Living with a spouse or a partner decreases the risk of developing Alzheimer's and other dementia diseases. This according to a study by Krister Håkansson, researcher in psychology at Växjö University and Karolinska Institutet, Sweden. The results were presented for the first time yesterday at the world's largest dementia conference.
"This is, for me, an overwhelming start," says Mr Håkansson. "It's the first study I've done in this field, and the results are astounding. They indicate a very strong correlation between this type of social factor and the risk of developing dementia."
The new findings are based on data from a Finnish study, which was unique in that 2,000 people were examined at the age of around 50 and again twenty-one years later. Normally, dementia researchers only study late-life individuals. Previous research has shown that an active lifestyle, both intellectually and socially, can decrease the risk of developing dementia; since a shared life often entails considerable social and intellectual stimulation, the point of inquiry of this present study was whether living with a spouse or a partner can help to ward off dementia.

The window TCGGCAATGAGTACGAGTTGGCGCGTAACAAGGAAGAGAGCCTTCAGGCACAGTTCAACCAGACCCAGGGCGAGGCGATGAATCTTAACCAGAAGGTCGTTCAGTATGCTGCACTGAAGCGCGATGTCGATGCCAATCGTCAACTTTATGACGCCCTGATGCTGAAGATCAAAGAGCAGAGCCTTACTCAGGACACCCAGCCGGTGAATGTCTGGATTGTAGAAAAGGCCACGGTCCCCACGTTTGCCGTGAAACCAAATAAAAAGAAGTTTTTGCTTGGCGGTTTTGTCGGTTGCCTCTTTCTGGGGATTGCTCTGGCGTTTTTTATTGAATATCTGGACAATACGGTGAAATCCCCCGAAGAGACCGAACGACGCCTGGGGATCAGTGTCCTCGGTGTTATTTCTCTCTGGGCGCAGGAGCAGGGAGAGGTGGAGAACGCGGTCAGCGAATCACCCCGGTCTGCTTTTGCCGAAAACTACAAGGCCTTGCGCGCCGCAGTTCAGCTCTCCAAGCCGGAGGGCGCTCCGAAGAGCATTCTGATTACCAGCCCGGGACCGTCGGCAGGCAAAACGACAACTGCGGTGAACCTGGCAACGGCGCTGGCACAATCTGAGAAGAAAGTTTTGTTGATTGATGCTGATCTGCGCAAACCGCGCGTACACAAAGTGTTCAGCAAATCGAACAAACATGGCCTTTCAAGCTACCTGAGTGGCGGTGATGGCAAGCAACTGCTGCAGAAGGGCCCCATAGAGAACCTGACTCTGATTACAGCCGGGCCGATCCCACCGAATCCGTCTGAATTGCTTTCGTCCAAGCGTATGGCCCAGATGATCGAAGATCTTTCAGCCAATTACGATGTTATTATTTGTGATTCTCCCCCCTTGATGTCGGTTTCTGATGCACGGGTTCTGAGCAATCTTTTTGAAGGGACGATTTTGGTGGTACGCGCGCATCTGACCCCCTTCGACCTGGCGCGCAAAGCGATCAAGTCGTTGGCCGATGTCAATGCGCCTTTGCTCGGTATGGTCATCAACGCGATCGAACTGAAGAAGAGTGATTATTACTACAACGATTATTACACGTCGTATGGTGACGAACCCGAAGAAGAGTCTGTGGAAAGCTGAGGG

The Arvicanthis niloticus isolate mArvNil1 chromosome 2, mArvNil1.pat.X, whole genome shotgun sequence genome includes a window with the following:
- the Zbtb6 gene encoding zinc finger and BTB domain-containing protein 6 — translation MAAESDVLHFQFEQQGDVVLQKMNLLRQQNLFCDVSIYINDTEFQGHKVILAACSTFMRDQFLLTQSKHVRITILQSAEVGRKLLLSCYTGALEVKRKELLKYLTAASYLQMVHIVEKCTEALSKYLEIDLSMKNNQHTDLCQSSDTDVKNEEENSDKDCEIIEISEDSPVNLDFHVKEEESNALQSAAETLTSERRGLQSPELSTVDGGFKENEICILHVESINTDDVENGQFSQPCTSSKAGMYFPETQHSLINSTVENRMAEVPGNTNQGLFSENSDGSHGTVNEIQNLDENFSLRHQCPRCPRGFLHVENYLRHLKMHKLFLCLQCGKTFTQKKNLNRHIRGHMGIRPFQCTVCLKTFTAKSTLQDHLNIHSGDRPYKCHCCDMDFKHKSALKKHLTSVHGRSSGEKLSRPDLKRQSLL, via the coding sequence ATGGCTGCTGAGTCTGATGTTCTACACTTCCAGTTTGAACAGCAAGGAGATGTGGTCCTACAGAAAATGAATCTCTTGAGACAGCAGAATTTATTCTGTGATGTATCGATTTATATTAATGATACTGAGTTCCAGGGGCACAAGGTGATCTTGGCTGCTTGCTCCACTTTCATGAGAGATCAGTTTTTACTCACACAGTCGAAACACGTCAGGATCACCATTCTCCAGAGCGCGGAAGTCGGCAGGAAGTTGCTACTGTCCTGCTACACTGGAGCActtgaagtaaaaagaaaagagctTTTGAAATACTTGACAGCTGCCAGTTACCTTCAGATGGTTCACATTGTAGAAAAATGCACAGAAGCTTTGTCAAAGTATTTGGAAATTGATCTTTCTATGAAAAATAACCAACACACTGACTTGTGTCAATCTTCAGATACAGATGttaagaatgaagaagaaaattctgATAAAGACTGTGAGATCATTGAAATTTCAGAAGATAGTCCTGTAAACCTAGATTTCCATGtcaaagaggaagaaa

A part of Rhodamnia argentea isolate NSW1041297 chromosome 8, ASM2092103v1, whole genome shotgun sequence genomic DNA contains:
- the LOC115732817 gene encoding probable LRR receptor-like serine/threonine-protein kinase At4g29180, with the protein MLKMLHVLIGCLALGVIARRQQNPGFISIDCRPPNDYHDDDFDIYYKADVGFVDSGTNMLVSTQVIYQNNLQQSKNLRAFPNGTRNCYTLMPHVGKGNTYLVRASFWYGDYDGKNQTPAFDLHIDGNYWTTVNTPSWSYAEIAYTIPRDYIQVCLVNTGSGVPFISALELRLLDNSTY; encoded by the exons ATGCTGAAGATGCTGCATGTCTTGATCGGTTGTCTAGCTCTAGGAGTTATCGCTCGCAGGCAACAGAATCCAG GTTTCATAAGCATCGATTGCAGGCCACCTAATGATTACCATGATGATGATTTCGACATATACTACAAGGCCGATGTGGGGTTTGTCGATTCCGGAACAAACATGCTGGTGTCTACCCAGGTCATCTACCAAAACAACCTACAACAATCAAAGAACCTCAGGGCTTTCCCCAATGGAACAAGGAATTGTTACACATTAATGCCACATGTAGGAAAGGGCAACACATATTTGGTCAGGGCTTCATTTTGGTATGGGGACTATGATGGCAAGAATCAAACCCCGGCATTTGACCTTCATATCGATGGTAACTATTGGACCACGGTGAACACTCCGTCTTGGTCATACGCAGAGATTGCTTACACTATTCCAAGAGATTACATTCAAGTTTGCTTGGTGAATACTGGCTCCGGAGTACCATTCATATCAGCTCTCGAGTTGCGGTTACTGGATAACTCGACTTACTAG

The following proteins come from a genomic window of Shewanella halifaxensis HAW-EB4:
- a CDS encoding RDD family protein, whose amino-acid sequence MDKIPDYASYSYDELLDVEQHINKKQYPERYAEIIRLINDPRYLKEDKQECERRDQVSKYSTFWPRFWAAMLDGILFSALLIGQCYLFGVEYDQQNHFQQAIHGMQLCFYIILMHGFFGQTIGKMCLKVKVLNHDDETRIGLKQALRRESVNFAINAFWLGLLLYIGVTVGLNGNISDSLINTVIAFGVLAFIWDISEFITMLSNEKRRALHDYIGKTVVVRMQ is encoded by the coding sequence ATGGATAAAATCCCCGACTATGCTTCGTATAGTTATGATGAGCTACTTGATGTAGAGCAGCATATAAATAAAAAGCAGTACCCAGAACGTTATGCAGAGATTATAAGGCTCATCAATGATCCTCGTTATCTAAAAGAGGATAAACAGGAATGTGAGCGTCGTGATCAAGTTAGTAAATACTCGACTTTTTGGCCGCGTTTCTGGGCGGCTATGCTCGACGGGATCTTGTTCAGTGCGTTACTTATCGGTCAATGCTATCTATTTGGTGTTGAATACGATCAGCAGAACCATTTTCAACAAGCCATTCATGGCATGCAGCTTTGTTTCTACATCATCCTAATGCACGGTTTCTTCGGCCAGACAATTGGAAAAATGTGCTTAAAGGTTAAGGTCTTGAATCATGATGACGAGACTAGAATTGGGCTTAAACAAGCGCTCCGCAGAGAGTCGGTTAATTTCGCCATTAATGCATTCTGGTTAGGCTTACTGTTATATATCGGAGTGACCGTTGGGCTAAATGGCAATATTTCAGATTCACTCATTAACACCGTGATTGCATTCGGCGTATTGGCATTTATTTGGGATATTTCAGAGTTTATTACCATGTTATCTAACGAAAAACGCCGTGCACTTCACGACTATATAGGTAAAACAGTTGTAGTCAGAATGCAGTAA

The results show that people living with a spouse or a partner in midlife ran a 50 per cent lower risk of developing dementia than people living alone, even when controlled for other risk factors, such as age.
How long a person had been single and for what reasons also affected the chances of developing dementia. Those who had lived alone their entire adult life ran twice the risk, while those who were divorced in midlife and remained subsequently single ran three times the risk.
Widows and widowers ran the greatest risk Those at greatest risk of developing dementia diseases were people who had lost their partner before middle age and then continued to live as a widow or widower. The study showed that the chances of developing Alzheimer's for these individuals were six times greater than for married couples.
"This suggests two influencing factors: social and intellectual stimulation and trauma," says Mr Håkansson. "In practice, it shows how important it is to put resources into helping people who have undergone a crisis. If our interpretation will hold, such an intervention strategy could also be profitable for society considering the costs for dementia care."